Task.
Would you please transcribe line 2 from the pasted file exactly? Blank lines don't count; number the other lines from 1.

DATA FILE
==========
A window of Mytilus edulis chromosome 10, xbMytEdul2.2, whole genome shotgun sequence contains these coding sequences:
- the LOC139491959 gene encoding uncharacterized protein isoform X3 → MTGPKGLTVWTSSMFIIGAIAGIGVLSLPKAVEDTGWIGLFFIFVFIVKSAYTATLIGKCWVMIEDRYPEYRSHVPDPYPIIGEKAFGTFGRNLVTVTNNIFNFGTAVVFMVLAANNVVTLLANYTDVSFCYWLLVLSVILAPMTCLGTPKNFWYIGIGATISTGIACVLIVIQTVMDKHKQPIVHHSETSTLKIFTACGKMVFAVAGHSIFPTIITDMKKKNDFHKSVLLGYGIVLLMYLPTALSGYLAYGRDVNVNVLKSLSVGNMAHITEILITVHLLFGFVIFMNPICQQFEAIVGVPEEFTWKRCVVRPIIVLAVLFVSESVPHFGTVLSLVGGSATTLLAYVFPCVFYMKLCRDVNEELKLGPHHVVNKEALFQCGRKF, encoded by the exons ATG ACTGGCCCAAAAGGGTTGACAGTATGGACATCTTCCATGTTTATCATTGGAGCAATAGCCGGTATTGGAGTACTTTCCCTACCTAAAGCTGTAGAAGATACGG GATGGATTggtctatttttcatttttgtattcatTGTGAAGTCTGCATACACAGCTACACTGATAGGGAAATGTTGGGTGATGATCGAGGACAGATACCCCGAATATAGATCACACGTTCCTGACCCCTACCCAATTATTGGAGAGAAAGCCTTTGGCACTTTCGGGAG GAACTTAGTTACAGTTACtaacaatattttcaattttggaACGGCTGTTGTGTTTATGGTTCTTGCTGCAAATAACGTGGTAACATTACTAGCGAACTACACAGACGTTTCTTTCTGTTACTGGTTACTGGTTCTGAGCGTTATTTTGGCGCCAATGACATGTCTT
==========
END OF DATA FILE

- the LOC139491959 gene encoding uncharacterized protein isoform X3 → MTGPKGLTVWTSSMFIIGAIAGIGVLSLPKAVEDTGWIGLFFIFVFIVKSAYTATLIGKCWVMIEDRYPEYRSHVPDPYPIIGEKAFGTFGRNLVTVTNNIFNFGTAVVFMVLAANNVVTLLANYTDVSFCYWLLVLSVILAPMTCLGTPKNFWYIGIGATISTGIACVLIVIQTVMDKHKQPIVHHSETSTLKIFTACGKMVFAVAGHSIFPTIITDMKKKNDFHKSVLLGYGIVLLMYLPTALSGYLAYGRDVNVNVLKSLSVGNMAHITEILITVHLLFGFVIFMNPICQQFEAIVGVPEEFTWKRCVVRPIIVLAVLFVSESVPHFGTVLSLVGGSATTLLAYVFPCVFYMKLCRDVNEELKLGPHHVVNKEALFQCGRKF, encoded by the exons ATG ACTGGCCCAAAAGGGTTGACAGTATGGACATCTTCCATGTTTATCATTGGAGCAATAGCCGGTATTGGAGTACTTTCCCTACCTAAAGCTGTAGAAGATACGG GATGGATTggtctatttttcatttttgtattcatTGTGAAGTCTGCATACACAGCTACACTGATAGGGAAATGTTGGGTGATGATCGAGGACAGATACCCCGAATATAGATCACACGTTCCTGACCCCTACCCAATTATTGGAGAGAAAGCCTTTGGCACTTTCGGGAG GAACTTAGTTACAGTTACtaacaatattttcaattttggaACGGCTGTTGTGTTTATGGTTCTTGCTGCAAATAACGTGGTAACATTACTAGCGAACTACACAGACGTTTCTTTCTGTTACTGGTTACTGGTTCTGAGCGTTATTTTGGCGCCAATGACATGTCTT